October 21st, 2019
The TRIP Twitter account recently had an insightful Tweet about the current situation unfolding in northern Syria. In the wake of the U.S. pulling out of the region, the door is open for a Turkish invasion.
The Tweet emphasizes the importance of staying with allies, in this case our Kurdish allies. According to a 2017 survey, 96 percent of international relations experts believe that maintaining existing alliances is an effective approach to achieving foreign policy goals. I think the Tweet also raises another valuable question: given the importance of maintaining existing alliances, how should we treat our Turkish allies?
The U.S./Turkish relationship goes back hundreds of years. The alliance was especially important during the Cold War as Turkey, a NATO member, served as a check on Soviet influence in the Middle East. Flash forward to more recent times and one finds that the relationship is in murkier waters. In 2003, then-Prime Minister Recep Tayyip Erdogan did not allow the U.S. to use Turkish bases when invading Iraq. The relationship has only gone south from there.
Erdogan blamed a cleric, now living in the U.S., for instigating a 2016 failed coup attempt and demanded he be extradited to Turkey. Just before the events in Syria, Turkey went ahead with buying a Russian-made missile defense system, despite objections from both the U.S. and NATO. Now, despite President Trump’s warning of retribution if Turkey took action in northern Syria, Erdogan authorized a Turkish invasion to drive out the Kurds. The recent events beg the question of whether U.S./Turkey relations will improve or if the U.S. should back away from its Turkish allies.
Some evidence suggests that the alliance might be ill-fated and on its way out. A 2017 poll by the Pew Research Center found that 79% of Turkish respondents held unfavorable views towards the United States. Academics have a similar weariness of keeping the relationship as it stands. A 2017 TRIP poll found that a plurality of academics thought that the U.S. should not have long-term military bases in Turkey.
If one looks at Turkey’s top priorities, it is easy to see why the relationship has soured. A 2014 TRIP poll found that Turkish scholars felt conflict in the Middle East, transnational terrorism, and immigration were the three most important foreign policy issues facing Turkey. Turkey has similar concerns today. Turkey still hosts over 3 million Syrian refugees and continuously denies Kurdish claims for independence. Most of these foreign policy interests do not line up with the United States, diminishing the common ground the countries can stand on.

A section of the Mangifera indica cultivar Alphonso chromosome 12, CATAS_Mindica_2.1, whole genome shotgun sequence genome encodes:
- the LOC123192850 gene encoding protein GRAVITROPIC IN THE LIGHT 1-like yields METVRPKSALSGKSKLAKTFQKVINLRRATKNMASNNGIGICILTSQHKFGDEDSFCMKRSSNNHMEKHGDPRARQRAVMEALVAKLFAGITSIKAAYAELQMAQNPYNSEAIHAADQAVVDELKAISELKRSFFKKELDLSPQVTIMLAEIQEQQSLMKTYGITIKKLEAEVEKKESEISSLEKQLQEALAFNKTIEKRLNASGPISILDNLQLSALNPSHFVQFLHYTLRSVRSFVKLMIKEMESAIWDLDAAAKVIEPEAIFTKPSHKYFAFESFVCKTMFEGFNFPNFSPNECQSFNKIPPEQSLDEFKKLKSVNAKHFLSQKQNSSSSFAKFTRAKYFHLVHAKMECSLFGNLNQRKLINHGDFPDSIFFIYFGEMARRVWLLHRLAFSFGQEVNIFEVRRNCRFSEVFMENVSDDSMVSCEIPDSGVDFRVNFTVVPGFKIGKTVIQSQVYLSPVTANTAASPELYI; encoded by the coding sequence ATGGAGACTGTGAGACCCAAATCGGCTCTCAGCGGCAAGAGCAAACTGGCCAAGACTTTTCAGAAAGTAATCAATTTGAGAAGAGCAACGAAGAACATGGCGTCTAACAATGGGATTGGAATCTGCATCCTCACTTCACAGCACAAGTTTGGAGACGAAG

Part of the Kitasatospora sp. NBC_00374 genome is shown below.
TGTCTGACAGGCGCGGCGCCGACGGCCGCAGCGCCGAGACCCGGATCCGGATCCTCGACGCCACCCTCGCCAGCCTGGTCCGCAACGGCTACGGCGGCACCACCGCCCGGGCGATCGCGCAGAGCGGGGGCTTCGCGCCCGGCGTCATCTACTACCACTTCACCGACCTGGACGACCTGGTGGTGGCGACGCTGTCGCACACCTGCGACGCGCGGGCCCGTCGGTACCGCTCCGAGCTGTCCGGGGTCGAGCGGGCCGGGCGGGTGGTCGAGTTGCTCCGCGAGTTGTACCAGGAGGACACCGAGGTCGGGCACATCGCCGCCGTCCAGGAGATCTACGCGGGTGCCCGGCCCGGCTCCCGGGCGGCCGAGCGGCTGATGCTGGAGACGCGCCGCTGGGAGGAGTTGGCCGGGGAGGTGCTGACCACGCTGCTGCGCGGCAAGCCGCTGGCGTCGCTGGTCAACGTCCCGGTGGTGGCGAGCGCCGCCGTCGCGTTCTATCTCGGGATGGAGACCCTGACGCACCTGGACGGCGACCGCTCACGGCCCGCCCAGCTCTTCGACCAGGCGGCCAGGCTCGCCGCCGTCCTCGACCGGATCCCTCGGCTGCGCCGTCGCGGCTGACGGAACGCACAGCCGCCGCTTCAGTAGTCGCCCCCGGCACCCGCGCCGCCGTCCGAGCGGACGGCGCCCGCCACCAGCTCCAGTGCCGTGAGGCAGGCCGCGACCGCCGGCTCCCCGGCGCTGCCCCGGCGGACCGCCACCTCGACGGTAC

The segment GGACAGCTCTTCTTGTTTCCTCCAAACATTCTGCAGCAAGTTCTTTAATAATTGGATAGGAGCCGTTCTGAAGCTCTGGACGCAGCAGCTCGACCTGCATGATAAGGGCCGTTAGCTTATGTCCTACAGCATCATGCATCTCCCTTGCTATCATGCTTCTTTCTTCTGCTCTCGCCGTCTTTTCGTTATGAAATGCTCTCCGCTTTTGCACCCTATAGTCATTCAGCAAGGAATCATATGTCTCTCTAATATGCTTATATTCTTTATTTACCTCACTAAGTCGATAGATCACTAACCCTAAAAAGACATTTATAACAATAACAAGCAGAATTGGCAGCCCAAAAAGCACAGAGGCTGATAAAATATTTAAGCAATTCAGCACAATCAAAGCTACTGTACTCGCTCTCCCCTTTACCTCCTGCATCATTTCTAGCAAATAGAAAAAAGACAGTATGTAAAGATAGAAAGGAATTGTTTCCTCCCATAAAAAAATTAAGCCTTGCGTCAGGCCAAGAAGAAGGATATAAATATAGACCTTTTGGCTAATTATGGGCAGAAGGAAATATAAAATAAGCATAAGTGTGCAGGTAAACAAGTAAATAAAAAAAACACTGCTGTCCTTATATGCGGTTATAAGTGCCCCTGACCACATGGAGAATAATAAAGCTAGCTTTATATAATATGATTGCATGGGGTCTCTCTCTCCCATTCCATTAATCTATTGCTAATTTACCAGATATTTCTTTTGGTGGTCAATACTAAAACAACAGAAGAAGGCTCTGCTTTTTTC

Despite evidence pointing to the relationship’s demise, there are also several arguments for why the alliance remains vital. The U.S. and Turkey do have one shared goal: combating ISIS. In a 2018 TRIP poll, U.S. academics still listed terrorism as one of the top five threats facing the U.S. While the U.S. and its allies reduced ISIS’s influence in the Middle East, the group still lingers long after President Trump claimed he “beat ISIS.” Turkey could play a key role in assuring that ISIS does not make a comeback.
Perhaps more importantly, the value in maintaining a relationship with Turkey goes back to the TRIP poll linked in the Tweet. Scholars overwhelmingly agree that maintaining existing alliances is an effective foreign policy tool. Allies are hard to come by in the Middle East. Losing Turkey as an ally would mean losing one of the U.S.’s few connections to the region. Worse yet, Turkey has already shown that it is willing to be friendlier with Russia. In 2014, U.S. scholars remarked that “renewed Russian assertiveness” was still a danger to U.S. foreign policy. Russia’s recent actions in Syria and elsewhere in the region only exacerbate that threat. If the U.S. turns its back on Turkey, Turkey would be further incentivized to embrace Russia as a main ally.
The situation in northern Syria is by no means over. Another blow to the relationship came when the U.S. announced it would place sanctions on Turkey over Turkey’s invasion. Turkey may not be “in the right” in this situation, but the U.S. must tread carefully with how it treats an important NATO ally.
Peter Leonard graduated from William & Mary in 2019 with degrees in Government and History. He is currently pursuing his master’s degree in secondary education at William & Mary’s School of Education, as he wants to be a high school Social Studies teacher. Peter loves hiking, playing ultimate frisbee, and watching baseball (he’s been a diehard Rockies fan since birth and was raised in Colorado.) When it comes to International Relations, Peter is interested in how regime type and structure impacts how a government functions and how accountable the government is to its people.